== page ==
Wednesday, April 11, 2012

Walking a Tightrope: the Defense Budget

Image: olly/Shutterstock

In contrast to vague and ambiguous phrases typically found in legal documents, the American Constitution explicitly notes the need for the government to provide a national defense for its citizens. This becomes obvious in Article Four, Section Four which declares that the “United States shall guarantee to every State a republican form of government and shall protect each of them against invasion.” In response to this clause, the U.S. has gradually increased the definition of “defense” beyond protection of foreign invasion to include safeguarding trade routes, preventing cyber-attacks, and upholding international law. This expansion of ideals has pushed the U.S. to engage in numerous international military actions, such as campaigns in Bosnia and Kosovo in the 1990s, which had little to do with its national interests, let alone endangered the prospect of American sovereignty. Moreover, worries over trade routes and cyber-security have intensified strained relationships with Iran (Straits of Hormuz) and China (hacking of Google) respectively, which has contributed to a decline in popular perceptions of national security. Although each of these areas may represent a cause worth defending, heightened responsibility requires increased resources and personnel to maintain efficient action.

Recognizing that whatever is deemed “defense” is constitutionally required of the state, the U.S. now finds itself struggling to allocate efficient funds to these sectors without impinging on other areas of American society. In terms of national budget, it is difficult to follow popular sentiments and drawback defense spending without compromising national security. Facing domestic pressure, proposed cuts to the defense apparatus include reducing the number of American troops around the globe, restricting the growth of defense bureaucracy, and limiting the arsenal of weaponry. Beyond this, there are some experts calling for the reduction in benefits for veterans, noting that current levels are “wildly out of step” with the growing healthcare cost for the rest of the American public. Though these reductions may have a positive impact on the budgetary bottom line, each of these policies have the potential to drastically hamper the ability of the U.S. to project global power, efficiently implement the use of force , and adequately provide for veterans after their tours of service.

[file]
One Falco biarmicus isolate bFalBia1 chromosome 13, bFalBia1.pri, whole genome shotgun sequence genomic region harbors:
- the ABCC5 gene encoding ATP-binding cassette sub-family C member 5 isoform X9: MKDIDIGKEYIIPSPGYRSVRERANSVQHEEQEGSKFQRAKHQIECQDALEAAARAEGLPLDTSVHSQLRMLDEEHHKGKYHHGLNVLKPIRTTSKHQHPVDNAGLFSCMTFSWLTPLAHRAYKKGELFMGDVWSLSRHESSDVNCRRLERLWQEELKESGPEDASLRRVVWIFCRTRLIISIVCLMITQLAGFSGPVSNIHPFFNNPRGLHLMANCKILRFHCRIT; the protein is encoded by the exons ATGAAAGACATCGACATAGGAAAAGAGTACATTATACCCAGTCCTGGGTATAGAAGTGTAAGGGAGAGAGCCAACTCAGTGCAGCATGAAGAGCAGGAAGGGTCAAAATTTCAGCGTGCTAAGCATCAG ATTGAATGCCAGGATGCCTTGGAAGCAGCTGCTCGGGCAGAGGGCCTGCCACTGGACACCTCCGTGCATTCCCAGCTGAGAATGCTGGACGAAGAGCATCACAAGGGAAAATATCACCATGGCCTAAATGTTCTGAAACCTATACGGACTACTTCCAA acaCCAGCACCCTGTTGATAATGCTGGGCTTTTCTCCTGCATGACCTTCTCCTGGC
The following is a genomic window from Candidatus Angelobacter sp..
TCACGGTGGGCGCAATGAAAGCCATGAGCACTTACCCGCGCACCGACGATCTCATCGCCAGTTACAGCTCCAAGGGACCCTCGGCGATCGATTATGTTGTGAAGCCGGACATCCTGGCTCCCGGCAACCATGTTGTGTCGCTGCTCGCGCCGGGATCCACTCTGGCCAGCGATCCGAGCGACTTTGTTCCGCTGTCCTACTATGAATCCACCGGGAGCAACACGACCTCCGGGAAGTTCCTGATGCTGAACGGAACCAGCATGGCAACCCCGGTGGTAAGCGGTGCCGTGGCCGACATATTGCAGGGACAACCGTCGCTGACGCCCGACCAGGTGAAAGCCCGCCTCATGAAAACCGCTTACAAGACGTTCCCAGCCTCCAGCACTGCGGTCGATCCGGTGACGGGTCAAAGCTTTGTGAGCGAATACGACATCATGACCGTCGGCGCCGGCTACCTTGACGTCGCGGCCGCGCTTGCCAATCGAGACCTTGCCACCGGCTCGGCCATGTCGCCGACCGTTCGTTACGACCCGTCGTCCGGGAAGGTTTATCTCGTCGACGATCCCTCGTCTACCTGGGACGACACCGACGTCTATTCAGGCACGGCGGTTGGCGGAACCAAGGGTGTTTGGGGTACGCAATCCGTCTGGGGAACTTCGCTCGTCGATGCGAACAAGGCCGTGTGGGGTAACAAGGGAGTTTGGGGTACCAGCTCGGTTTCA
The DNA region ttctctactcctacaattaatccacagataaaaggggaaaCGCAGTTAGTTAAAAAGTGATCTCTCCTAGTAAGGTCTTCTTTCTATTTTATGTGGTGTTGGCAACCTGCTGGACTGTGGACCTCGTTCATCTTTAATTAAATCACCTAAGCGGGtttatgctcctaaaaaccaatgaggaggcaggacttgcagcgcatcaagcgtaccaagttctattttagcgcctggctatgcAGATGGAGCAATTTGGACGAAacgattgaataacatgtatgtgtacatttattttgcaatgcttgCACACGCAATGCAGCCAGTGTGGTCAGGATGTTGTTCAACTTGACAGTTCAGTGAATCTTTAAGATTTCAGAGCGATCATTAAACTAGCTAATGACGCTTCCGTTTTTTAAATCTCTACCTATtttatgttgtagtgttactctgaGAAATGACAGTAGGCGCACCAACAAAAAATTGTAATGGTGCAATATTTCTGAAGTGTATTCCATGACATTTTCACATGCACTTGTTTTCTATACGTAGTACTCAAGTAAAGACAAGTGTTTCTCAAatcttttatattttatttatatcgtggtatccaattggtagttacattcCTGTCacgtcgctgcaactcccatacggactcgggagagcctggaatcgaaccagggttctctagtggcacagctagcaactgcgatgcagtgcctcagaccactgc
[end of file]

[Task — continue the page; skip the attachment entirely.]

Underlying this numbers game is the political reality that a finite national budget creates a zero-sum game in which dedication of funds to one sector inherently means taking from another. In an era in which entitlement spending exponentially increasing its share of GDP, it appears as though the priority of defense will have to take a back seat to domestic concerns. President Obama has illustrated his willingness to reduce defense allocations with his budget proposal for 2013 [which did not pass], which called for a one percent, or roughly $500 billion reduction of growth, in defense spending. Despite the fact that Democrats tend to have a reputation of being more dove-like than their Republican counterparts, if Obama were to achieve substantial cuts in defense spending, he would be the first Democratic president to do so in the since the end of World War II. Although the decision to cut defense budgets to improve the state’s bottom line may be appealing, one must not forget the constitutional obligation to defend the country’s borders and protect whatever the nation considers worth defending. 

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